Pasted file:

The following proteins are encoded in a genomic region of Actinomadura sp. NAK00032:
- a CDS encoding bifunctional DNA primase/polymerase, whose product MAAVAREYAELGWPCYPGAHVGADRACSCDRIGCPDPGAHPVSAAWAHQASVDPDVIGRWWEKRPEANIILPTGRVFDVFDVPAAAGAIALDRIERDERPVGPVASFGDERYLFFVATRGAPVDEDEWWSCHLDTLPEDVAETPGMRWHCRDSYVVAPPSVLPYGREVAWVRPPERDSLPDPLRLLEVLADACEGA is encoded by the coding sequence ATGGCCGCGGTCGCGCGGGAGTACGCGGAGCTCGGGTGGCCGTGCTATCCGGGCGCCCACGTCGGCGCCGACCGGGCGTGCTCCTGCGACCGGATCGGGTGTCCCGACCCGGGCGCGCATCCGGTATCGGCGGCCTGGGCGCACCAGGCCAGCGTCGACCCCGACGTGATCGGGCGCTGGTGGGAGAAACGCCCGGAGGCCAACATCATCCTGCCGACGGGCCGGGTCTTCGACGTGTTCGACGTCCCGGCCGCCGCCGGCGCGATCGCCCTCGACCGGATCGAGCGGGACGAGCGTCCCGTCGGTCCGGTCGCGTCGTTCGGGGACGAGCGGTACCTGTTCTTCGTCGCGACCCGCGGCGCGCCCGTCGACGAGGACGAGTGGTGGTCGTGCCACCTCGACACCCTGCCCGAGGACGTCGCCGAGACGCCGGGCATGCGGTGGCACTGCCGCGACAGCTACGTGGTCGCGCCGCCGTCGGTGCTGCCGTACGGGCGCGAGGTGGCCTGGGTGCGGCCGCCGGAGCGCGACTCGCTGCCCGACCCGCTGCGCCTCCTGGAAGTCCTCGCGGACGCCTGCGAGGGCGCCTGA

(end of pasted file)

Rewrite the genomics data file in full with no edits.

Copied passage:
The following proteins are encoded in a genomic region of Actinomadura sp. NAK00032:
- a CDS encoding bifunctional DNA primase/polymerase, whose product MAAVAREYAELGWPCYPGAHVGADRACSCDRIGCPDPGAHPVSAAWAHQASVDPDVIGRWWEKRPEANIILPTGRVFDVFDVPAAAGAIALDRIERDERPVGPVASFGDERYLFFVATRGAPVDEDEWWSCHLDTLPEDVAETPGMRWHCRDSYVVAPPSVLPYGREVAWVRPPERDSLPDPLRLLEVLADACEGA is encoded by the coding sequence ATGGCCGCGGTCGCGCGGGAGTACGCGGAGCTCGGGTGGCCGTGCTATCCGGGCGCCCACGTCGGCGCCGACCGGGCGTGCTCCTGCGACCGGATCGGGTGTCCCGACCCGGGCGCGCATCCGGTATCGGCGGCCTGGGCGCACCAGGCCAGCGTCGACCCCGACGTGATCGGGCGCTGGTGGGAGAAACGCCCGGAGGCCAACATCATCCTGCCGACGGGCCGGGTCTTCGACGTGTTCGACGTCCCGGCCGCCGCCGGCGCGATCGCCCTCGACCGGATCGAGCGGGACGAGCGTCCCGTCGGTCCGGTCGCGTCGTTCGGGGACGAGCGGTACCTGTTCTTCGTCGCGACCCGCGGCGCGCCCGTCGACGAGGACGAGTGGTGGTCGTGCCACCTCGACACCCTGCCCGAGGACGTCGCCGAGACGCCGGGCATGCGGTGGCACTGCCGCGACAGCTACGTGGTCGCGCCGCCGTCGGTGCTGCCGTACGGGCGCGAGGTGGCCTGGGTGCGGCCGCCGGAGCGCGACTCGCTGCCCGACCCGCTGCGCCTCCTGGAAGTCCTCGCGGACGCCTGCGAGGGCGCCTGA